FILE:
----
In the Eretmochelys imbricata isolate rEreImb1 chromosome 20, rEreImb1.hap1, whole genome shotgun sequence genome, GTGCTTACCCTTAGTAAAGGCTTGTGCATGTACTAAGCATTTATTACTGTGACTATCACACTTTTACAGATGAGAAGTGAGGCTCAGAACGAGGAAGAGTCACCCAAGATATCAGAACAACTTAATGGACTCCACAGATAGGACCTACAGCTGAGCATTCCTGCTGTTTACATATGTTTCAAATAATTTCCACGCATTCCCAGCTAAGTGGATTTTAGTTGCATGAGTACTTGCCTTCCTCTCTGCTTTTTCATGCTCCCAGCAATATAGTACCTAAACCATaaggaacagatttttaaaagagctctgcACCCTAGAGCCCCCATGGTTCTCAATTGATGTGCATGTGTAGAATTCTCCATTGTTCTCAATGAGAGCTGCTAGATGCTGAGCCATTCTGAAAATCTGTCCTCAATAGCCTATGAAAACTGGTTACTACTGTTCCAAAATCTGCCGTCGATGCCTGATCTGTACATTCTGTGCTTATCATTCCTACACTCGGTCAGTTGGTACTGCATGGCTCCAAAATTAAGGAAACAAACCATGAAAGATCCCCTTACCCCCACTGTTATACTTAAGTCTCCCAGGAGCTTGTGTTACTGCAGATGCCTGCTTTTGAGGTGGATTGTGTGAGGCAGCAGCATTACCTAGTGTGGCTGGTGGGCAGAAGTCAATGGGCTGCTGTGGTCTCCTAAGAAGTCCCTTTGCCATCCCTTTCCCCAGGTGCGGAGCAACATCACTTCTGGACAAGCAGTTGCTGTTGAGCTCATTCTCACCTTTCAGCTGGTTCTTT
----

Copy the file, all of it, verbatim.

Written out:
In the Eretmochelys imbricata isolate rEreImb1 chromosome 20, rEreImb1.hap1, whole genome shotgun sequence genome, GTGCTTACCCTTAGTAAAGGCTTGTGCATGTACTAAGCATTTATTACTGTGACTATCACACTTTTACAGATGAGAAGTGAGGCTCAGAACGAGGAAGAGTCACCCAAGATATCAGAACAACTTAATGGACTCCACAGATAGGACCTACAGCTGAGCATTCCTGCTGTTTACATATGTTTCAAATAATTTCCACGCATTCCCAGCTAAGTGGATTTTAGTTGCATGAGTACTTGCCTTCCTCTCTGCTTTTTCATGCTCCCAGCAATATAGTACCTAAACCATaaggaacagatttttaaaagagctctgcACCCTAGAGCCCCCATGGTTCTCAATTGATGTGCATGTGTAGAATTCTCCATTGTTCTCAATGAGAGCTGCTAGATGCTGAGCCATTCTGAAAATCTGTCCTCAATAGCCTATGAAAACTGGTTACTACTGTTCCAAAATCTGCCGTCGATGCCTGATCTGTACATTCTGTGCTTATCATTCCTACACTCGGTCAGTTGGTACTGCATGGCTCCAAAATTAAGGAAACAAACCATGAAAGATCCCCTTACCCCCACTGTTATACTTAAGTCTCCCAGGAGCTTGTGTTACTGCAGATGCCTGCTTTTGAGGTGGATTGTGTGAGGCAGCAGCATTACCTAGTGTGGCTGGTGGGCAGAAGTCAATGGGCTGCTGTGGTCTCCTAAGAAGTCCCTTTGCCATCCCTTTCCCCAGGTGCGGAGCAACATCACTTCTGGACAAGCAGTTGCTGTTGAGCTCATTCTCACCTTTCAGCTGGTTCTTT